For some of us, it's not hard to imagine a world that is so violent that the act of tending to wounds, filling stomachs, and caring for land is persecuted. That is our world. And amid the frenzy of State-sanctioned political repression and assassination in a world of clear threats from the outside, our impulses lead us to look without rather than within. But, as important as it is to watch our external assailants, I've become curious and vigilant enough to watch us, too. I now recognize that this is the way that people move when they are at war.

Many have noticed mutual aid organizing work coming under attack, given the latest RICO indictments against StopCopCity activists and organizers handed down in a collaboration between Fulton County District Attorney Fani Willis and Attorney General Chris Carr. In a chorus of uproar, we witnessed many point to the clear threat of the State's criminalizing mutual aid—a practice of mutualistic and collectivist communal care posed to our movement and those beyond our city who stand in solidarity with us. It was immediately obvious to many that the State's treatment of mutual aid as a project that is counter to its goals illustrates the ways the State is not interested in meeting the needs of the community.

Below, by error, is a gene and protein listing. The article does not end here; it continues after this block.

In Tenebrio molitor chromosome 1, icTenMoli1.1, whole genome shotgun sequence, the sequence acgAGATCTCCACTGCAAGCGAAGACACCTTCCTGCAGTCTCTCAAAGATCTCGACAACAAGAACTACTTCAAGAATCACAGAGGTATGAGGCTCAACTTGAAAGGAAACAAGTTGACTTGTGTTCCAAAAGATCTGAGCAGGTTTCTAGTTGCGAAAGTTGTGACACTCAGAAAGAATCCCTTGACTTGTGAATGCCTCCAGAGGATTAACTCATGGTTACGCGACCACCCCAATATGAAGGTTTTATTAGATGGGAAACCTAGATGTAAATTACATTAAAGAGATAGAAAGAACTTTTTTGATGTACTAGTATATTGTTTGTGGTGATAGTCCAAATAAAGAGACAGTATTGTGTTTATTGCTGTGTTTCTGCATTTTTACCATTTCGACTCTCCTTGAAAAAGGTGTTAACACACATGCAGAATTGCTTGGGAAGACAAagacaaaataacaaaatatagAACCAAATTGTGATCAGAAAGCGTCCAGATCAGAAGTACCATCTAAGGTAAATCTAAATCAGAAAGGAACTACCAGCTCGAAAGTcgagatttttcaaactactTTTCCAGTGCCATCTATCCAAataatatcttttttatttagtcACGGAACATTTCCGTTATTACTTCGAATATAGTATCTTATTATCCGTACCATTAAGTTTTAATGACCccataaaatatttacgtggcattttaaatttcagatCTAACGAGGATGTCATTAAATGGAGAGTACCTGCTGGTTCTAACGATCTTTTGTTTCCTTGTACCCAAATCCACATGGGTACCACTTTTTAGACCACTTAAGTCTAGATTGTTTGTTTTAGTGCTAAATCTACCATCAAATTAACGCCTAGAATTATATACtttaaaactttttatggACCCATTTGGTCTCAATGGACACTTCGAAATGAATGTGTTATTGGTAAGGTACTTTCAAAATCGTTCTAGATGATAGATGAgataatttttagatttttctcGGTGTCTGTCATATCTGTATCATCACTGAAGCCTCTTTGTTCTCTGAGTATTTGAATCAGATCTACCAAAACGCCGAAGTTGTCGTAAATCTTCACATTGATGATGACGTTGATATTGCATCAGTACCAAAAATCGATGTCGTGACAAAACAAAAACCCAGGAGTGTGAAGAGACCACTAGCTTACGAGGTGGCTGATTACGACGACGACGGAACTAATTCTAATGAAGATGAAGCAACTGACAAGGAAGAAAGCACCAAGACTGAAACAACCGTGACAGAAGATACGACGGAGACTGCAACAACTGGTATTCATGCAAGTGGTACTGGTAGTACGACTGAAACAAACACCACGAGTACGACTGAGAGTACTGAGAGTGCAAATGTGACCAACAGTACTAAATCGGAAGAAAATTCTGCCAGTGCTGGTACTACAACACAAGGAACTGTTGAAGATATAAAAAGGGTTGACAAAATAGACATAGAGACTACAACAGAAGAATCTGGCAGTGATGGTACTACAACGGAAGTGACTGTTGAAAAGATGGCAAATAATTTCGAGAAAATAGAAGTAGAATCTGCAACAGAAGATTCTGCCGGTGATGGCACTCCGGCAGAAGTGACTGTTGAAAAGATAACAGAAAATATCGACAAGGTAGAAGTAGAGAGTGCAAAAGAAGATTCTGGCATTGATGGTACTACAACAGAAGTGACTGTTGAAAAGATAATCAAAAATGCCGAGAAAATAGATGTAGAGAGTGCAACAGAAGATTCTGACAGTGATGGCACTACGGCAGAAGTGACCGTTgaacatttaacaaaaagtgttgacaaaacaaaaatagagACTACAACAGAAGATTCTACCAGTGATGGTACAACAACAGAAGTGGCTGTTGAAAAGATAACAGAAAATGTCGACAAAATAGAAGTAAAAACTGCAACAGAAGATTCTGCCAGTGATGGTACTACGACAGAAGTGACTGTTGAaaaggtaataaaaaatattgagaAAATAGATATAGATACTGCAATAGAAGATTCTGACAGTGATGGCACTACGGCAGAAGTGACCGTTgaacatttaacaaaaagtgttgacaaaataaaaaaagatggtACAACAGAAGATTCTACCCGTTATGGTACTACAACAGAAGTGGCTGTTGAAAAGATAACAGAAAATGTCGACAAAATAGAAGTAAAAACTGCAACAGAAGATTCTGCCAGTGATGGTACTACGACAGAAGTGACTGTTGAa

Well and good. But what does it mean for our movement to also treat mutual aid as a pariah in the project of community organizing?

Despite its popularity and use as of late, mutual aid is not unanimously valued among organizers.

In fact, during my stint organizing here in the city in the forest, I've heard assertions that "every organization doesn't need to be doing mutual aid" and questions like "You're doing mutual aid but what else are you doing?" As millions poured into organizations dedicated to "Black liberation," and they took exception to calls for mutual support, many rightfully interrogated this action: Why aren't y'all practicing economic solidarity with us?  Potentially, this comes as news to some of you. It's very likely those who have been organizing mutual aid collectives already know how people in the movement talk about your work, or at least how they used to.

Read the full article about mutual aid in Atlanta by Julian Rose at Scalawag Magazine.